How not to do “politics & spirituality

“Politics-and-spirituality” is surely a marriage made both in heaven and on earth, because politics can be shallow without the depth of spirituality, and spirituality powerless without political expression. Rather than write about how this combination might live and work well together, I’m going to write about something which I have more experience of: how not to do it.

I will rule out from the start politics-and-spirituality, or at least politics/religion, combinations like militant Islamism and the American Religious Right. It’s easy to spot what is wrong with politics-and- spirituality versions such as those. I want to focus on combinations which look far more acceptable.

The pitfalls are different in different traditions (Christian, Buddhist, etc) and they are not usually found in writing, so they are difficult to reference and footnote, and much more likely to appear in practice; and they may appear there only partially, as tendencies. So I am not going to be quoting chapter and verse as to where these pitfalls have been manifested, merely reporting on some impressions I have gained from various efforts in this area.

I want to emphasise right away that I am completely in sympathy with the aspirations of politics-and-spirituality and the reasons why it is attractive to people who are thoughtful, sensitive, and also want to get something done in the world. In particular, I have been impressed by, and to a limited extent worked with, ideas from Michael Lerner (Jewish), Starhawk (neopagan), and Thomas Berry (Catholic tradition). There have also been some interesting recent contributions in this area on the website of Perspectiva http://www.systems-souls-society.com/blog and in a publication from the Royal Society of Arts in 2014: ‘Spiritualise’ by Jonathan Rowson https://www.thersa.org/globalassets/pdfs/reports/spiritualise-report.pdf

So just a few notes on six problems -

Problem 1 is doing politics badly because you are trying to do it spiritually, hence saying things so carefully, quietly, and non-aggressively as to practically guarantee they won’t be heard. It’s like Alexei Sayle used to define alternative comedy: “it isn’t funny”. This is alternative politics: it isn’t effective.

Problem 2 is having a big dualistic religious narrative running. This requires an enemy, and for the enemy to be totally bad, leaving the opportunity for yourself (the spiritual one, and colleagues) to be totally good. ‘They’ are selling armaments to bad governments, I am or we are protesting. Often justified, but this only really works where things really are sufficiently “black and white”. Once we get into competing considerations where it is necessary to strike a balance, find a compromise, do deals, find a lesser evil, etc, that sort of politics doesn’t work — and that is most of the time.

Problem 3 is to think that actions with a political intention necessarily change the world. This leads to a politics consisting of personal lifestyle actions (e.g. recycling) and going on demonstrations. These things are worthwhile, but they don’t by themselves add up to anything like a strategy for transformational change. An extreme version of this, amongst some neopagans, is the idea of change being brought about through the effects of ritual magic — the most celebrated instance being the ‘magical Battle of Britain’ supposedly fought on occult planes to ward off the Nazis, and more recently, the attempt to ‘bind’ Donald Trump from doing bad actions. Ritual can powerfully focus intentionality, but the idea that it acts directly on the world is fanciful.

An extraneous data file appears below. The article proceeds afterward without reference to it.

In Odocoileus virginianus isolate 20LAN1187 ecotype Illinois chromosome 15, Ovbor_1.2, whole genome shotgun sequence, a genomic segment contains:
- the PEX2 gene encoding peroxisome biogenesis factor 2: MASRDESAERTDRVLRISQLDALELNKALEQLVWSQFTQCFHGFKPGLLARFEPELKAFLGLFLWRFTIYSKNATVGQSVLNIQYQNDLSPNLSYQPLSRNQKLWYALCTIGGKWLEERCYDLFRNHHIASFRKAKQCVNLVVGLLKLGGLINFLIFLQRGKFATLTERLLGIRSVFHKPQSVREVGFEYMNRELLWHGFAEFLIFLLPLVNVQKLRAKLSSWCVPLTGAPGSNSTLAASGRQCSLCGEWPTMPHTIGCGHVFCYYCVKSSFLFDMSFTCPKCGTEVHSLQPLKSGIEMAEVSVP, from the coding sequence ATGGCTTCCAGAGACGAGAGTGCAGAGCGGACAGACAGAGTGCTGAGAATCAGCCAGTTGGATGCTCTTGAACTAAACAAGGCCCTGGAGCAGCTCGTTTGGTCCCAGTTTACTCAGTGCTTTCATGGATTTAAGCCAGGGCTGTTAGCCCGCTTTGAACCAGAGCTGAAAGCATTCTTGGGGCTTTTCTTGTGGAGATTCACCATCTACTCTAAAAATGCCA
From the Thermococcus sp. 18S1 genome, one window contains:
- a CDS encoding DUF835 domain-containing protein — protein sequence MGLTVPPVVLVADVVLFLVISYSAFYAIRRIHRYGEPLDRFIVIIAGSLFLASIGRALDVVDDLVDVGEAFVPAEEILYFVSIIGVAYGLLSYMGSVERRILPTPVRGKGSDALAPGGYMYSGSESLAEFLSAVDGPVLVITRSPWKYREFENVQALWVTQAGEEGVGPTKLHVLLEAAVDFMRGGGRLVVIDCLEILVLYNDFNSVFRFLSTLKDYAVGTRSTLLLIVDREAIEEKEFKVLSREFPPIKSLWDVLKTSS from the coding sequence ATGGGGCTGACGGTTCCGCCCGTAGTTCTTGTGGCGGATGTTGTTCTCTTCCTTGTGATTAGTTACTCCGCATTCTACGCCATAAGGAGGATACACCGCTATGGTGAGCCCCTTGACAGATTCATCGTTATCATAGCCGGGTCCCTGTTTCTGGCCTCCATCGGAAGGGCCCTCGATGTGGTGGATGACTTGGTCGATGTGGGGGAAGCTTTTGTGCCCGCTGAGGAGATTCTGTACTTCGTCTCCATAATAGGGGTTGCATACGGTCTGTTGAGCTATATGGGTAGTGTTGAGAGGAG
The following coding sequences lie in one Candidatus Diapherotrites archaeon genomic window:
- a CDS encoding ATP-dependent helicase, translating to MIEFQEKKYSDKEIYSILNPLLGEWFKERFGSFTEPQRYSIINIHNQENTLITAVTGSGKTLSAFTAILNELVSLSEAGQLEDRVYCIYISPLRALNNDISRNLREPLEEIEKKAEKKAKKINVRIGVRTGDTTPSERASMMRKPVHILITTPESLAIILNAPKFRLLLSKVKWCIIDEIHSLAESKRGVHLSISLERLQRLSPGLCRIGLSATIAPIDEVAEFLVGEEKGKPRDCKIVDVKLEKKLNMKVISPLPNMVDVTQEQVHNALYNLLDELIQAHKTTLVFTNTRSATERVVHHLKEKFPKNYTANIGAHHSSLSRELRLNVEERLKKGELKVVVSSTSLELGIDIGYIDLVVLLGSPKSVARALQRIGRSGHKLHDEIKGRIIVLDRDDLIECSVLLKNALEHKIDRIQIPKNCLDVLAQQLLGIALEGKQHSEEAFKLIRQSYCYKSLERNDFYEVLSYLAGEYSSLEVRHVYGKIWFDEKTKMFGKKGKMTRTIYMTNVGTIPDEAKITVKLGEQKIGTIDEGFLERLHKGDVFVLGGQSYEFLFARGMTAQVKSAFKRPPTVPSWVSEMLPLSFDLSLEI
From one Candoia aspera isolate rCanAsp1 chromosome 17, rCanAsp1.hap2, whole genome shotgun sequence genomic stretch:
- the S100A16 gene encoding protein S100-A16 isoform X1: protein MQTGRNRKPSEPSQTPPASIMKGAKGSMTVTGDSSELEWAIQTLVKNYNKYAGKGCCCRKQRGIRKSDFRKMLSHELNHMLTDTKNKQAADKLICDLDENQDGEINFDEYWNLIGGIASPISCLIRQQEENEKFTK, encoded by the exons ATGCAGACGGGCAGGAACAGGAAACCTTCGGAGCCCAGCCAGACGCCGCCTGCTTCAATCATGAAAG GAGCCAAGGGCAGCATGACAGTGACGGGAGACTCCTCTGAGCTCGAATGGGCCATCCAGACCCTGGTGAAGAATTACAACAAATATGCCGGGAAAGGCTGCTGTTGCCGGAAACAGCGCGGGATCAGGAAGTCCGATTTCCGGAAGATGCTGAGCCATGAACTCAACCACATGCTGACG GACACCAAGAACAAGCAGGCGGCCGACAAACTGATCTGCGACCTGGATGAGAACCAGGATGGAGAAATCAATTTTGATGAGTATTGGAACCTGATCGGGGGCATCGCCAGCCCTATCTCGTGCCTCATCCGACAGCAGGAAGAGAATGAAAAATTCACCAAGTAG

Problem 4 is relying entirely on your own religious tradition. No doubt Buddhists have important things to say about the understanding of greed, and Jews about community, but that doesn’t mean that politics only stays spiritual if it keeps away from specifically political, economic, and structural understandings of, for example, capitalism. Some engagement with ideas from outside religious traditions is necessary, as the practitioners of Christian-Marxist dialogue in the 1960s understood very well.

Problem 5 is having such high, pure and utopian, standards and values that you can’t co-operate with anyone else or engage with mainstream debates or the issues which concern other people.

Problem 6 is to put forward religious arguments which other people outside your particular tradition automatically don’t think apply to them. Yes you may find usury contrary to your religion, but why should it bother the rest of us? Arguments about politics are always going to be more persuasive if they speak to concerns or values which lots of people have (and not simply the adherents of one particular interpretation of one particular religion). On the other hand, of course, where an interpretation is widespread and a religion is big (e.g. Catholic social teaching), appealing to that tradition may get a hearing for something which at least goes beyond a standard political audience.

My conclusion overall is not to give up seeking the holy grail of politics-and-spirituality, but to be very careful where you look.

Victor Anderson


Victor is a Research Fellow in the Centre for the Understanding of Sustainable Prosperity (CUSP), member of Green House think-tank, and was a Green politician for three years in the London Assembly.

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